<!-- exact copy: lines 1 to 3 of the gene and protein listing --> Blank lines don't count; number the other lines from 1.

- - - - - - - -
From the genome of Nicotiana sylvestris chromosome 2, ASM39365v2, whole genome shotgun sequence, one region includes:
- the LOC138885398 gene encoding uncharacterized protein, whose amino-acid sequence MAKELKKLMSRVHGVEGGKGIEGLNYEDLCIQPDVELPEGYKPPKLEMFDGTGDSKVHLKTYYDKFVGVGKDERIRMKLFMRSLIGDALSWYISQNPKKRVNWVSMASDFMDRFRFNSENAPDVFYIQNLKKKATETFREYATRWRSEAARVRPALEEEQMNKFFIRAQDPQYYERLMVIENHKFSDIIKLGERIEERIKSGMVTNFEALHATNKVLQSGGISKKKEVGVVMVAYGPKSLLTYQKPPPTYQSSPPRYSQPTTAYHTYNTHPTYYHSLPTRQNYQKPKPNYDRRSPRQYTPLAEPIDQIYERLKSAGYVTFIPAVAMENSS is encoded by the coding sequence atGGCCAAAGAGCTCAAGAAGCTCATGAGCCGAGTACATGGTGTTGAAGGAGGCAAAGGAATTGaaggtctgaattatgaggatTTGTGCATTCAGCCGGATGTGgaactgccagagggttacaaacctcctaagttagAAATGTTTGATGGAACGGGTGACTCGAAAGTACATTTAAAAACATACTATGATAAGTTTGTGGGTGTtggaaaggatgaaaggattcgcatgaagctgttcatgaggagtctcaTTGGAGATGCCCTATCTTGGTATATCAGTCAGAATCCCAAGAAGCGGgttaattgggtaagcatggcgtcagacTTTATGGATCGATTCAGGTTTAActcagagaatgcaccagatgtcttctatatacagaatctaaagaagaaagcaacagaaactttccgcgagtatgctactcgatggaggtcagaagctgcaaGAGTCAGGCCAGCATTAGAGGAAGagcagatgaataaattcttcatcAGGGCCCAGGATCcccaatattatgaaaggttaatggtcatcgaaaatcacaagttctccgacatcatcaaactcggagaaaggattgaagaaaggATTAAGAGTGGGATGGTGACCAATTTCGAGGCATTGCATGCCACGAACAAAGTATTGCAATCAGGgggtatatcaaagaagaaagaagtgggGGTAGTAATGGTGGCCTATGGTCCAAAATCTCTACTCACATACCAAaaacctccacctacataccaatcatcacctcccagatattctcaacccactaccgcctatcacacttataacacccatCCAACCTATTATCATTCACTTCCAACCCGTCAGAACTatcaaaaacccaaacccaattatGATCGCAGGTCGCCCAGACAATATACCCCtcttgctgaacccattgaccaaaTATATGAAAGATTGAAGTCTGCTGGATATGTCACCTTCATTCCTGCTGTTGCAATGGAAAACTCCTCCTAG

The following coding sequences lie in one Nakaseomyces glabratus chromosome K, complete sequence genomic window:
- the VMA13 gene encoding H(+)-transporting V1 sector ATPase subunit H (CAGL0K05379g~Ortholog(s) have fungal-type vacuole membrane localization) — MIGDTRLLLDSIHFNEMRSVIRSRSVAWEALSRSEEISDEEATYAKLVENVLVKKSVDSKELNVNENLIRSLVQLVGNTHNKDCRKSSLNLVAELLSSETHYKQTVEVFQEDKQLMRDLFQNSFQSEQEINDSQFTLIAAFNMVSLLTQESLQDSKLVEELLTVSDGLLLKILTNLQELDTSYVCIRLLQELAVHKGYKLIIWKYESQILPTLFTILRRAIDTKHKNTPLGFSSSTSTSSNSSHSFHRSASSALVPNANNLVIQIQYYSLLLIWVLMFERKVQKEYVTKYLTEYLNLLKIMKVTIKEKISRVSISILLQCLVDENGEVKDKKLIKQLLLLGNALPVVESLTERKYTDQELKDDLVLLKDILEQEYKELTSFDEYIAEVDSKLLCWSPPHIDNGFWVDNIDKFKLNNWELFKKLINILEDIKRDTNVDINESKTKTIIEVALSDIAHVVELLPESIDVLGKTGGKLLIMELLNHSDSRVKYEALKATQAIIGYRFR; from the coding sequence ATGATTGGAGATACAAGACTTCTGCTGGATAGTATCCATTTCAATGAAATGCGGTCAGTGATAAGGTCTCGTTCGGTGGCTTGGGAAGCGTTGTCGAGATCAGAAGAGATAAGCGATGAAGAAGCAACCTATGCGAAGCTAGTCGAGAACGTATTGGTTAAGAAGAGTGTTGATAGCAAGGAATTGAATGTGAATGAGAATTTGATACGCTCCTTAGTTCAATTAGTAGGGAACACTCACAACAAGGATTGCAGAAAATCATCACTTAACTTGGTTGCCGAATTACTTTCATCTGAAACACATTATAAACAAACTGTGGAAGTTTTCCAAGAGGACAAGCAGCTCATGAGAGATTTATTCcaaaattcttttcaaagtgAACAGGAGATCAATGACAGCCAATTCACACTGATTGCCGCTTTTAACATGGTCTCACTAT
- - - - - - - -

From the genome of Nicotiana sylvestris chromosome 2, ASM39365v2, whole genome shotgun sequence, one region includes:
- the LOC138885398 gene encoding uncharacterized protein, whose amino-acid sequence MAKELKKLMSRVHGVEGGKGIEGLNYEDLCIQPDVELPEGYKPPKLEMFDGTGDSKVHLKTYYDKFVGVGKDERIRMKLFMRSLIGDALSWYISQNPKKRVNWVSMASDFMDRFRFNSENAPDVFYIQNLKKKATETFREYATRWRSEAARVRPALEEEQMNKFFIRAQDPQYYERLMVIENHKFSDIIKLGERIEERIKSGMVTNFEALHATNKVLQSGGISKKKEVGVVMVAYGPKSLLTYQKPPPTYQSSPPRYSQPTTAYHTYNTHPTYYHSLPTRQNYQKPKPNYDRRSPRQYTPLAEPIDQIYERLKSAGYVTFIPAVAMENSS is encoded by the coding sequence atGGCCAAAGAGCTCAAGAAGCTCATGAGCCGAGTACATGGTGTTGAAGGAGGCAAAGGAATTGaaggtctgaattatgaggatTTGTGCATTCAGCCGGATGTGgaactgccagagggttacaaacctcctaagttagAAATGTTTGATGGAACGGGTGACTCGAAAGTACATTTAAAAACATACTATGATAAGTTTGTGGGTGTtggaaaggatgaaaggattcgcatgaagctgttcatgaggagtctcaTTGGAGATGCCCTATCTTGGTATATCAGTCAGAATCCCAAGAAGCGGgttaattgggtaagcatggcgtcagacTTTATGGATCGATTCAGGTTTAActcagagaatgcaccagatgtcttctatatacagaatctaaagaagaaagcaacagaaactttccgcgagtatgctactcgatggaggtcagaagctgcaaGAGTCAGGCCAGCATTAGAGGAAGagcagatgaataaattcttcatcAGGGCCCAGGATCcccaatattatgaaaggttaatggtcatcgaaaatcacaagttctccgacatcatcaaactcggagaaaggattgaagaaaggATTAAGAGTGGGATGGTGACCAATTTCGAGGCATTGCATGCCACGAACAAAGTATTGCAATCAGGgggtatatcaaagaagaaagaagtgggGGTAGTAATGGTGGCCTATGGTCCAAAATCTCTACTCACATACCAAaaacctccacctacataccaatcatcacctcccagatattctcaacccactaccgcctatcacacttataacacccatCCAACCTATTATCATTCACTTCCAACCCGTCAGAACTatcaaaaacccaaacccaattatGATCGCAGGTCGCCCAGACAATATACCCCtcttgctgaacccattgaccaaaTATATGAAAGATTGAAGTCTGCTGGATATGTCACCTTCATTCCTGCTGTTGCAATGGAAAACTCCTCCTAG

The following coding sequences lie in one Nakaseomyces glabratus chromosome K, complete sequence genomic window: